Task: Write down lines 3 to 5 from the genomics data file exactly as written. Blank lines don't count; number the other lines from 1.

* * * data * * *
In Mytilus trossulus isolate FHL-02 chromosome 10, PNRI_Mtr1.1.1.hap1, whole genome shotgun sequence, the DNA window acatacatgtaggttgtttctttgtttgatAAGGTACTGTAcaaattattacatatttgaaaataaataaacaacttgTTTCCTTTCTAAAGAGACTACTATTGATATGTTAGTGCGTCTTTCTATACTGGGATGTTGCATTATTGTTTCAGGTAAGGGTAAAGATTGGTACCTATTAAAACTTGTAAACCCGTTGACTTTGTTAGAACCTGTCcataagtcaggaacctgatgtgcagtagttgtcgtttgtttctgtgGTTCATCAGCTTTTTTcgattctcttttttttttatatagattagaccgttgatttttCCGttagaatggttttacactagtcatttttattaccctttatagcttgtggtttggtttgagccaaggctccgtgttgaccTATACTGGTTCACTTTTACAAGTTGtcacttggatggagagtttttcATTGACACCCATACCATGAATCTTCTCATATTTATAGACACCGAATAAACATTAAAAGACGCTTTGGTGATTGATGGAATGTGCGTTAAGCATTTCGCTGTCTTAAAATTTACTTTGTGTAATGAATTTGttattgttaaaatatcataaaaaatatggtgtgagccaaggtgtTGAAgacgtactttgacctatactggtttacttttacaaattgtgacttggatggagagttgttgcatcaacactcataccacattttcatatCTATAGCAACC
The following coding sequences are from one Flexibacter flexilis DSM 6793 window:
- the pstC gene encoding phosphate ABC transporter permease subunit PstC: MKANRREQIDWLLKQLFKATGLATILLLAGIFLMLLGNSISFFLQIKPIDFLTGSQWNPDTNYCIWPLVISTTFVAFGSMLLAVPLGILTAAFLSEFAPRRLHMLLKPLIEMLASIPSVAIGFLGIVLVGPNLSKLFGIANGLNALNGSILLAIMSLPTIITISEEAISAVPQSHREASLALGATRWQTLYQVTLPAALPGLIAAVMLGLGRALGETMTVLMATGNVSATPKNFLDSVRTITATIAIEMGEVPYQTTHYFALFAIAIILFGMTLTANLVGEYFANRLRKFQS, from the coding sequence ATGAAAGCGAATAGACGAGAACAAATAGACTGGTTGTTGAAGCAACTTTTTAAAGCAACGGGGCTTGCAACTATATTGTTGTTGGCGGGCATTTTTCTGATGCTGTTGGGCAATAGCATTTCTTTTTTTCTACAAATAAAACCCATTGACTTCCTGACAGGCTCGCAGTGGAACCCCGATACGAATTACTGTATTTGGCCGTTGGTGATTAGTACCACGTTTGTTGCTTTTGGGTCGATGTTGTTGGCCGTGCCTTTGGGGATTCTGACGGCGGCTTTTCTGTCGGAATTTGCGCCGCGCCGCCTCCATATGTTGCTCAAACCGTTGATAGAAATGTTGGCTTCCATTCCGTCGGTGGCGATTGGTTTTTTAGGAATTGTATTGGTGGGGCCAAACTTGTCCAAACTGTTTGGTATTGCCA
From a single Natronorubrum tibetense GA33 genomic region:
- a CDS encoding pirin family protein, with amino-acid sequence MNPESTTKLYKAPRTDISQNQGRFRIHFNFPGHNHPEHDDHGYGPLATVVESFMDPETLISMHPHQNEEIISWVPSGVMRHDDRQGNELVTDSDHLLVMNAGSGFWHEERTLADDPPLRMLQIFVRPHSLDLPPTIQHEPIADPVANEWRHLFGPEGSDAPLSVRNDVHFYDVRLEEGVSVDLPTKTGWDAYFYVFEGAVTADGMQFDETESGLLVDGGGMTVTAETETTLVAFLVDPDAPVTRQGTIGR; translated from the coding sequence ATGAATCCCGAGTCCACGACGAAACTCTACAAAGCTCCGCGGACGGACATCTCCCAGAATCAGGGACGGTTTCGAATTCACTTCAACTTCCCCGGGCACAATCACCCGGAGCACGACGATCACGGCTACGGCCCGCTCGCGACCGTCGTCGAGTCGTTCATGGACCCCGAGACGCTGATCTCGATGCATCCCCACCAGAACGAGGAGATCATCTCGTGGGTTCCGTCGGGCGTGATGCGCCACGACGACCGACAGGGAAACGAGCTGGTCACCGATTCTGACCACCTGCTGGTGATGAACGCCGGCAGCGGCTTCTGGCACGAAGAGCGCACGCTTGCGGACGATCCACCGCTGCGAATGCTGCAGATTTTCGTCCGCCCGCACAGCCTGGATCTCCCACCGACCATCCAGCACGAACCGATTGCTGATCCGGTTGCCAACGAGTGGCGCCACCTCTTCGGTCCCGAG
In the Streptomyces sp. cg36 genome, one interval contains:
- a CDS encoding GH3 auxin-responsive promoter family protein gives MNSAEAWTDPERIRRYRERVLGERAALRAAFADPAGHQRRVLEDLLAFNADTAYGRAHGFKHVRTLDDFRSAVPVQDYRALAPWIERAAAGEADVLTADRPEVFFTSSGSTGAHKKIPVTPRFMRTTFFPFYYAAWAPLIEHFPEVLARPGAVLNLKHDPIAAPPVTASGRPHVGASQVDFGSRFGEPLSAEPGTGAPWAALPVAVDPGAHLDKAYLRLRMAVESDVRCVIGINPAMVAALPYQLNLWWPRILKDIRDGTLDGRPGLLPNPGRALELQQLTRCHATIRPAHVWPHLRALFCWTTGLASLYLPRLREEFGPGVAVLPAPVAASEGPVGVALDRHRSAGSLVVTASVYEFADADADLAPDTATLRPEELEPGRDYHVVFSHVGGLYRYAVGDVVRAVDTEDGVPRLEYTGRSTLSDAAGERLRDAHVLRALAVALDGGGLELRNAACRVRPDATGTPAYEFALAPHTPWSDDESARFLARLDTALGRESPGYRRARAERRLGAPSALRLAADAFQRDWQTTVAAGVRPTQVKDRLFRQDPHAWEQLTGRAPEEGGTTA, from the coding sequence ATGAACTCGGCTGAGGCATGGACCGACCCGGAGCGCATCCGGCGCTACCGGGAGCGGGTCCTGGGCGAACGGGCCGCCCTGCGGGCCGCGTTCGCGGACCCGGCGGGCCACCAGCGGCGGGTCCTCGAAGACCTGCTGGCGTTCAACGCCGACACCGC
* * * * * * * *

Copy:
- the pstC gene encoding phosphate ABC transporter permease subunit PstC: MKANRREQIDWLLKQLFKATGLATILLLAGIFLMLLGNSISFFLQIKPIDFLTGSQWNPDTNYCIWPLVISTTFVAFGSMLLAVPLGILTAAFLSEFAPRRLHMLLKPLIEMLASIPSVAIGFLGIVLVGPNLSKLFGIANGLNALNGSILLAIMSLPTIITISEEAISAVPQSHREASLALGATRWQTLYQVTLPAALPGLIAAVMLGLGRALGETMTVLMATGNVSATPKNFLDSVRTITATIAIEMGEVPYQTTHYFALFAIAIILFGMTLTANLVGEYFANRLRKFQS, from the coding sequence ATGAAAGCGAATAGACGAGAACAAATAGACTGGTTGTTGAAGCAACTTTTTAAAGCAACGGGGCTTGCAACTATATTGTTGTTGGCGGGCATTTTTCTGATGCTGTTGGGCAATAGCATTTCTTTTTTTCTACAAATAAAACCCATTGACTTCCTGACAGGCTCGCAGTGGAACCCCGATACGAATTACTGTATTTGGCCGTTGGTGATTAGTACCACGTTTGTTGCTTTTGGGTCGATGTTGTTGGCCGTGCCTTTGGGGATTCTGACGGCGGCTTTTCTGTCGGAATTTGCGCCGCGCCGCCTCCATATGTTGCTCAAACCGTTGATAGAAATGTTGGCTTCCATTCCGTCGGTGGCGATTGGTTTTTTAGGAATTGTATTGGTGGGGCCAAACTTGTCCAAACTGTTTGGTATTGCCA
From a single Natronorubrum tibetense GA33 genomic region:
- a CDS encoding pirin family protein, with amino-acid sequence MNPESTTKLYKAPRTDISQNQGRFRIHFNFPGHNHPEHDDHGYGPLATVVESFMDPETLISMHPHQNEEIISWVPSGVMRHDDRQGNELVTDSDHLLVMNAGSGFWHEERTLADDPPLRMLQIFVRPHSLDLPPTIQHEPIADPVANEWRHLFGPEGSDAPLSVRNDVHFYDVRLEEGVSVDLPTKTGWDAYFYVFEGAVTADGMQFDETESGLLVDGGGMTVTAETETTLVAFLVDPDAPVTRQGTIGR; translated from the coding sequence ATGAATCCCGAGTCCACGACGAAACTCTACAAAGCTCCGCGGACGGACATCTCCCAGAATCAGGGACGGTTTCGAATTCACTTCAACTTCCCCGGGCACAATCACCCGGAGCACGACGATCACGGCTACGGCCCGCTCGCGACCGTCGTCGAGTCGTTCATGGACCCCGAGACGCTGATCTCGATGCATCCCCACCAGAACGAGGAGATCATCTCGTGGGTTCCGTCGGGCGTGATGCGCCACGACGACCGACAGGGAAACGAGCTGGTCACCGATTCTGACCACCTGCTGGTGATGAACGCCGGCAGCGGCTTCTGGCACGAAGAGCGCACGCTTGCGGACGATCCACCGCTGCGAATGCTGCAGATTTTCGTCCGCCCGCACAGCCTGGATCTCCCACCGACCATCCAGCACGAACCGATTGCTGATCCGGTTGCCAACGAGTGGCGCCACCTCTTCGGTCCCGAG